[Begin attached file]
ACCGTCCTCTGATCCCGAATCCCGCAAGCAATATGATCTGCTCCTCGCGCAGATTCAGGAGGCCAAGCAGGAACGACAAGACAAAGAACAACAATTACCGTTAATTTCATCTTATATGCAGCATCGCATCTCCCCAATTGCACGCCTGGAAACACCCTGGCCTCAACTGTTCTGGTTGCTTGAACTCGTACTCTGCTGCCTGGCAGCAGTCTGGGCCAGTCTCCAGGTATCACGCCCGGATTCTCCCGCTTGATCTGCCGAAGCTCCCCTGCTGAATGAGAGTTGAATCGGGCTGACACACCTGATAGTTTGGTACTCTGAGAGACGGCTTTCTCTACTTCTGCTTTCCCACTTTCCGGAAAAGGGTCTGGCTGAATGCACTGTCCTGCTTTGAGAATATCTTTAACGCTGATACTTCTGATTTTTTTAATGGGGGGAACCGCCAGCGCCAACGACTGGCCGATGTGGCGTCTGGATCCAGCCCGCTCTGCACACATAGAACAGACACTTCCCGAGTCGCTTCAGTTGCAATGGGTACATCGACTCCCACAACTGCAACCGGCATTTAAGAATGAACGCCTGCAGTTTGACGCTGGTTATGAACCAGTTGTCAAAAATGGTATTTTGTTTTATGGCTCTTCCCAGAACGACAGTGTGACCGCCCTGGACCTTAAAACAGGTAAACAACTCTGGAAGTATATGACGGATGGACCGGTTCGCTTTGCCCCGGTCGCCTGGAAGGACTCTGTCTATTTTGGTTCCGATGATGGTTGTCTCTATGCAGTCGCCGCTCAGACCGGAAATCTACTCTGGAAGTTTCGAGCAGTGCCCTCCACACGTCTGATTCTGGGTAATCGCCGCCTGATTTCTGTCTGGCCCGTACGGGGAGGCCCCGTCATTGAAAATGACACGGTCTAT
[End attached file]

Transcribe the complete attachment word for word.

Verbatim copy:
ACCGTCCTCTGATCCCGAATCCCGCAAGCAATATGATCTGCTCCTCGCGCAGATTCAGGAGGCCAAGCAGGAACGACAAGACAAAGAACAACAATTACCGTTAATTTCATCTTATATGCAGCATCGCATCTCCCCAATTGCACGCCTGGAAACACCCTGGCCTCAACTGTTCTGGTTGCTTGAACTCGTACTCTGCTGCCTGGCAGCAGTCTGGGCCAGTCTCCAGGTATCACGCCCGGATTCTCCCGCTTGATCTGCCGAAGCTCCCCTGCTGAATGAGAGTTGAATCGGGCTGACACACCTGATAGTTTGGTACTCTGAGAGACGGCTTTCTCTACTTCTGCTTTCCCACTTTCCGGAAAAGGGTCTGGCTGAATGCACTGTCCTGCTTTGAGAATATCTTTAACGCTGATACTTCTGATTTTTTTAATGGGGGGAACCGCCAGCGCCAACGACTGGCCGATGTGGCGTCTGGATCCAGCCCGCTCTGCACACATAGAACAGACACTTCCCGAGTCGCTTCAGTTGCAATGGGTACATCGACTCCCACAACTGCAACCGGCATTTAAGAATGAACGCCTGCAGTTTGACGCTGGTTATGAACCAGTTGTCAAAAATGGTATTTTGTTTTATGGCTCTTCCCAGAACGACAGTGTGACCGCCCTGGACCTTAAAACAGGTAAACAACTCTGGAAGTATATGACGGATGGACCGGTTCGCTTTGCCCCGGTCGCCTGGAAGGACTCTGTCTATTTTGGTTCCGATGATGGTTGTCTCTATGCAGTCGCCGCTCAGACCGGAAATCTACTCTGGAAGTTTCGAGCAGTGCCCTCCACACGTCTGATTCTGGGTAATCGCCGCCTGATTTCTGTCTGGCCCGTACGGGGAGGCCCCGTCATTGAAAATGACACGGTCTAT